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Flashcards in UNIT 4 Deck (76):
1

What is statute law?

law made by Parliament

2

House of Commons

650 elected MPs
green seats
debate law proposals
decide on money bills on their own

3

House of Lords

unelected
have experience
825 members
red seats
help make and shape laws

4

The Monarch

has to sign off the law or it can't become an act
always tends to say yes
last refusal in 1707
called royal assent

5

Why does the law need to change?

so that it is not outdated as society and social norms change over time
some laws need to be reviewed as they are rushed or worded incorrectly

6

What 5 things can influence the law?

Law Commission
Pressure Groups
Political Influence
Public opinion/media
Lobbying

7

What are the 3 stages of the pre-legislative process?

Green Paper - initial proposal for the new law with reasons for it
White Paper - firmer policy for the new law, this proposal forms the basis for the bill
Draft Bill - made after consultation, written up by parliamentary draftsmen, making the law easier to understand

8

What are the 4 types of bill?

public
private members
private
hybrid

9

What are the stages of the parliamentary process?

first reading
second reading
committee stage
report stage
third reading
other house
ping pong
royal assent

10

What is original precedent?

where a point of law has not been considered before so the judge is able to create law that all future cases of the same nature have to follow (called a judicial precedent)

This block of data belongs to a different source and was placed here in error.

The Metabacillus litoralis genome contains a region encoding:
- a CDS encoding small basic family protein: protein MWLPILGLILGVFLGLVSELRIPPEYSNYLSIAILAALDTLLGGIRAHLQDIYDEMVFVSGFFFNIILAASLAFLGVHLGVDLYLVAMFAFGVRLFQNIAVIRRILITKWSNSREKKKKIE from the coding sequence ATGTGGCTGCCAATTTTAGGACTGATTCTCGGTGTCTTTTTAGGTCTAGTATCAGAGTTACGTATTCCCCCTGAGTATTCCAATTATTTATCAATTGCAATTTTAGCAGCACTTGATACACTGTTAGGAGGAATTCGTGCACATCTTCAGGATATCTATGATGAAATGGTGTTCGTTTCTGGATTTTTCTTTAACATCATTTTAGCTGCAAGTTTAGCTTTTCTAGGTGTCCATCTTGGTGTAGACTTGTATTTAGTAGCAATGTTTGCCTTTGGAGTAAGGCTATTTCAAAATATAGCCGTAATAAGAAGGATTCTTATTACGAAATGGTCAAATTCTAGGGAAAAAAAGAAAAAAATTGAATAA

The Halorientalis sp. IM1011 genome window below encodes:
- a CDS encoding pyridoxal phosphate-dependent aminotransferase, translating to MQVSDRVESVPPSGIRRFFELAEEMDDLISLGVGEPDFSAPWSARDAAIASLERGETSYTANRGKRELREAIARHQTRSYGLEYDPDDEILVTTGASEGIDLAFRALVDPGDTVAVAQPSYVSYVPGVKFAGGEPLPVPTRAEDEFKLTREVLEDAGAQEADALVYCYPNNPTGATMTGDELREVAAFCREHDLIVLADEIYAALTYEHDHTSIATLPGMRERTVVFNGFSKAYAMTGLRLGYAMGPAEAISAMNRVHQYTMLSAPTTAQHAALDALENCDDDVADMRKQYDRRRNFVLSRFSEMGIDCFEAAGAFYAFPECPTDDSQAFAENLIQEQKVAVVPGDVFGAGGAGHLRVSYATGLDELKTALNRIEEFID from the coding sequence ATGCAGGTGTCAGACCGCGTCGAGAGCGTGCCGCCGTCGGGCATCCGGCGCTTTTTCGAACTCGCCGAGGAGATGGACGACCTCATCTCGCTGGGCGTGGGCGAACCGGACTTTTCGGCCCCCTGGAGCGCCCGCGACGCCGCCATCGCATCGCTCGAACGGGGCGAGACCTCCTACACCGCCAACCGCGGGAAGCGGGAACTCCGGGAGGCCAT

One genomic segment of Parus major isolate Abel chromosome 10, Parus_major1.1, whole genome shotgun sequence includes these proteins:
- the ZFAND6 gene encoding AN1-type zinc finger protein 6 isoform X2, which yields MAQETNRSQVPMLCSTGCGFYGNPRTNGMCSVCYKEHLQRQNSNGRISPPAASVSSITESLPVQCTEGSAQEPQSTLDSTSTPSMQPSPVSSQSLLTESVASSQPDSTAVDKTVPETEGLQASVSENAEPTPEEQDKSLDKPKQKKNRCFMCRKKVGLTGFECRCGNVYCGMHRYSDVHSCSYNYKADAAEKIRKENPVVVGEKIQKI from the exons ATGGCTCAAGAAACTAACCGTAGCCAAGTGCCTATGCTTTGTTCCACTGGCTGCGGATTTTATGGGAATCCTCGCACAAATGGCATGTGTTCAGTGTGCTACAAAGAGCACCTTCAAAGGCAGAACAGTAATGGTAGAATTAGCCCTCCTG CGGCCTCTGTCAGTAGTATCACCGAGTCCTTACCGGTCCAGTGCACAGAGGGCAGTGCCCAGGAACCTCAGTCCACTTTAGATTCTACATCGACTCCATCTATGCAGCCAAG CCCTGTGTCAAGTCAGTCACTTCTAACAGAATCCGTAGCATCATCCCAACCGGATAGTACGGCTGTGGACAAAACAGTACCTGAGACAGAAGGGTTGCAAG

11

What is judicial review?

takes place in the high court
reviews decisions and actions taken in court
checks if procedures have been followed
challenges the way that decisions are made rather than trying to overturn the conclusion of the case

12

How are the roles of the police, parliament and the courts intertwined?

parliament create the law
courts interpret the law
police enforce the law

13

What are the 5 main organisations involved in law making and enforcing?

police
CPS
courts
parliament
probation service

14

What is the role of the police?

investigate crime
charge suspects in minor cases
serve the community
keep the peace

15

What powers do the police have? Where are they found?

arrest suspects
stop and search
detain and interrogate
take samples
PACE Act 1984

16

What is the role of the CPS?

decide whether cases should be prosecuted
determine appropriate charges
prepare and present cases

17

What is the test that the CPS use and what are the two parts?

Full Code Test
1) evidential test
2) public interest test

18

What is the evidential test?

there must be sufficient relevant an reliable evidence for the case to pass this test (e.g. DNA match, not blurry CCTV footage)
if this stage isn't passed then the case is dropped

19

What is the public interest test?

go through 7 questions to ensure that theres a "realistic prospect of conviction" (e.g. was the suspect under 18? how serious was the offence?)

20

What are the 3 types of offences?

summary - least serious minor offences e.g. petty theft, heard in the Magistrates Court

triable either way - middle range crimes, either court, e,g, burglary, ABH, theft

indictable - most serious offences, crown court, e.g. murder, rape

21

What are the two courts that hear criminal cases?

1) magistrates
2) crown

22

What are 2 facts about the magistrates court?

all cases start in this court
theres always at least 1 male and 1 female magistrate

23

What is the role of the magistrates?

deal with mostly summary and some triable either way offences, max sentence 6m or £5000, sit in 3's, volunteers, minimum of 26 half days per yr

24

What are the 6 main personnel that work in the crown court?

judge
jury
prosecution
defence
defendant
witness

25

What are the 7 stages of the crown court process?

jury sworn in
barristers give speeches
barristers cross examine witnesses
closing speeches
jury retire
guilty verdict if beyond reasonable doubt